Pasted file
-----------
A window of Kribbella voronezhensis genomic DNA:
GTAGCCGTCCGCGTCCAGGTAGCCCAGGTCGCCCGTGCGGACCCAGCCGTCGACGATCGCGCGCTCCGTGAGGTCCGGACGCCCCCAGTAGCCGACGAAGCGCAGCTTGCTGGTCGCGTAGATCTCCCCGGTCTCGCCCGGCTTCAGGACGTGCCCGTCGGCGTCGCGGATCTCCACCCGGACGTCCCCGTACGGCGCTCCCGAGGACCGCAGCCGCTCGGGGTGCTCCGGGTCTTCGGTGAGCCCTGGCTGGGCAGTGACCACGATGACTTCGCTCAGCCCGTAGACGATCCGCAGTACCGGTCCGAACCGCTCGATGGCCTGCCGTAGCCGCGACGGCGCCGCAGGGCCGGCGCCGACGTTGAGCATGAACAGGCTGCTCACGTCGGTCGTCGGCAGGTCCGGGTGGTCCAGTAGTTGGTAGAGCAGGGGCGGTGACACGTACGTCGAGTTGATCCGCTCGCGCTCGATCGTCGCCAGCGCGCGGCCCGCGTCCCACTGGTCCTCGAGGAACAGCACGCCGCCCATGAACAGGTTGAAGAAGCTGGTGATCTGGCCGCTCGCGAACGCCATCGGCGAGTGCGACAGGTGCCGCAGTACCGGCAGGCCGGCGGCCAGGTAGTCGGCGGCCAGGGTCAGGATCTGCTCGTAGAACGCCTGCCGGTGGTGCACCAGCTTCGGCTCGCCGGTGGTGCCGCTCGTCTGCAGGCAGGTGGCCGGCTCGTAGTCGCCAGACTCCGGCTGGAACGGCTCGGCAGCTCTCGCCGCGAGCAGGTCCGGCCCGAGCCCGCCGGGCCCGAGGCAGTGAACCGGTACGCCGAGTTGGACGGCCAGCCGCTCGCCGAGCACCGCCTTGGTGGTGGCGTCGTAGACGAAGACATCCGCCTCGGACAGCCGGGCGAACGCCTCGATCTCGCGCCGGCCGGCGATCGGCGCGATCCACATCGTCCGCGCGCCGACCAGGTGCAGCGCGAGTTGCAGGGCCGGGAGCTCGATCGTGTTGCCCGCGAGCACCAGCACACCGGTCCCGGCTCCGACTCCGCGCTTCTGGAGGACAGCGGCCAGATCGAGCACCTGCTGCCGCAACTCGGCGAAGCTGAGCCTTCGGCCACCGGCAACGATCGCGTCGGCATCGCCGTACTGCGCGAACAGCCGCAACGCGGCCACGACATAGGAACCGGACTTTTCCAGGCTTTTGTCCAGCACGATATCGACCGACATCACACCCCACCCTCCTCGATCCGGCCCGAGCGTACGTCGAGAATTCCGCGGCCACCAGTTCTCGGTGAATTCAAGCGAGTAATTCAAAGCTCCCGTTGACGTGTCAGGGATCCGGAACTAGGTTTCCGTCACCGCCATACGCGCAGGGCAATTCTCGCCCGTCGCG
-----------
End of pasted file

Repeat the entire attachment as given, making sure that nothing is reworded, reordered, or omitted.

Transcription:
A window of Kribbella voronezhensis genomic DNA:
GTAGCCGTCCGCGTCCAGGTAGCCCAGGTCGCCCGTGCGGACCCAGCCGTCGACGATCGCGCGCTCCGTGAGGTCCGGACGCCCCCAGTAGCCGACGAAGCGCAGCTTGCTGGTCGCGTAGATCTCCCCGGTCTCGCCCGGCTTCAGGACGTGCCCGTCGGCGTCGCGGATCTCCACCCGGACGTCCCCGTACGGCGCTCCCGAGGACCGCAGCCGCTCGGGGTGCTCCGGGTCTTCGGTGAGCCCTGGCTGGGCAGTGACCACGATGACTTCGCTCAGCCCGTAGACGATCCGCAGTACCGGTCCGAACCGCTCGATGGCCTGCCGTAGCCGCGACGGCGCCGCAGGGCCGGCGCCGACGTTGAGCATGAACAGGCTGCTCACGTCGGTCGTCGGCAGGTCCGGGTGGTCCAGTAGTTGGTAGAGCAGGGGCGGTGACACGTACGTCGAGTTGATCCGCTCGCGCTCGATCGTCGCCAGCGCGCGGCCCGCGTCCCACTGGTCCTCGAGGAACAGCACGCCGCCCATGAACAGGTTGAAGAAGCTGGTGATCTGGCCGCTCGCGAACGCCATCGGCGAGTGCGACAGGTGCCGCAGTACCGGCAGGCCGGCGGCCAGGTAGTCGGCGGCCAGGGTCAGGATCTGCTCGTAGAACGCCTGCCGGTGGTGCACCAGCTTCGGCTCGCCGGTGGTGCCGCTCGTCTGCAGGCAGGTGGCCGGCTCGTAGTCGCCAGACTCCGGCTGGAACGGCTCGGCAGCTCTCGCCGCGAGCAGGTCCGGCCCGAGCCCGCCGGGCCCGAGGCAGTGAACCGGTACGCCGAGTTGGACGGCCAGCCGCTCGCCGAGCACCGCCTTGGTGGTGGCGTCGTAGACGAAGACATCCGCCTCGGACAGCCGGGCGAACGCCTCGATCTCGCGCCGGCCGGCGATCGGCGCGATCCACATCGTCCGCGCGCCGACCAGGTGCAGCGCGAGTTGCAGGGCCGGGAGCTCGATCGTGTTGCCCGCGAGCACCAGCACACCGGTCCCGGCTCCGACTCCGCGCTTCTGGAGGACAGCGGCCAGATCGAGCACCTGCTGCCGCAACTCGGCGAAGCTGAGCCTTCGGCCACCGGCAACGATCGCGTCGGCATCGCCGTACTGCGCGAACAGCCGCAACGCGGCCACGACATAGGAACCGGACTTTTCCAGGCTTTTGTCCAGCACGATATCGACCGACATCACACCCCACCCTCCTCGATCCGGCCCGAGCGTACGTCGAGAATTCCGCGGCCACCAGTTCTCGGTGAATTCAAGCGAGTAATTCAAAGCTCCCGTTGACGTGTCAGGGATCCGGAACTAGGTTTCCGTCACCGCCATACGCGCAGGGCAATTCTCGCCCGTCGCG